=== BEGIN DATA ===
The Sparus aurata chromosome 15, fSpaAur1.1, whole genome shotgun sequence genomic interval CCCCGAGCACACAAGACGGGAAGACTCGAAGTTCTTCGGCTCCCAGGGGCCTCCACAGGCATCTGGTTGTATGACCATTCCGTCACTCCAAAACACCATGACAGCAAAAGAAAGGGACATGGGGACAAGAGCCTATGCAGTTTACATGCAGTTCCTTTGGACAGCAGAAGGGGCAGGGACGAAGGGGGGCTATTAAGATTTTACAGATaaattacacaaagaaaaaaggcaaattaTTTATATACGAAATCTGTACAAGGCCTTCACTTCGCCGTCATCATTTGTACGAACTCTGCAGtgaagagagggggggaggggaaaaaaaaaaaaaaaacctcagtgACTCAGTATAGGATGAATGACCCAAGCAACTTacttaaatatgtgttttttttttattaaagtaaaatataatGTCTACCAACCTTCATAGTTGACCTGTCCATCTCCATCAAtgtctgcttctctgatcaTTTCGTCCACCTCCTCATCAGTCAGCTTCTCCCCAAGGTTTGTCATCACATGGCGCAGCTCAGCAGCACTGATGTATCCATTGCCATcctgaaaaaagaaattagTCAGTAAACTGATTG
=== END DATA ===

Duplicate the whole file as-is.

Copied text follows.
The Sparus aurata chromosome 15, fSpaAur1.1, whole genome shotgun sequence genomic interval CCCCGAGCACACAAGACGGGAAGACTCGAAGTTCTTCGGCTCCCAGGGGCCTCCACAGGCATCTGGTTGTATGACCATTCCGTCACTCCAAAACACCATGACAGCAAAAGAAAGGGACATGGGGACAAGAGCCTATGCAGTTTACATGCAGTTCCTTTGGACAGCAGAAGGGGCAGGGACGAAGGGGGGCTATTAAGATTTTACAGATaaattacacaaagaaaaaaggcaaattaTTTATATACGAAATCTGTACAAGGCCTTCACTTCGCCGTCATCATTTGTACGAACTCTGCAGtgaagagagggggggaggggaaaaaaaaaaaaaaaacctcagtgACTCAGTATAGGATGAATGACCCAAGCAACTTacttaaatatgtgttttttttttattaaagtaaaatataatGTCTACCAACCTTCATAGTTGACCTGTCCATCTCCATCAAtgtctgcttctctgatcaTTTCGTCCACCTCCTCATCAGTCAGCTTCTCCCCAAGGTTTGTCATCACATGGCGCAGCTCAGCAGCACTGATGTATCCATTGCCATcctgaaaaaagaaattagTCAGTAAACTGATTG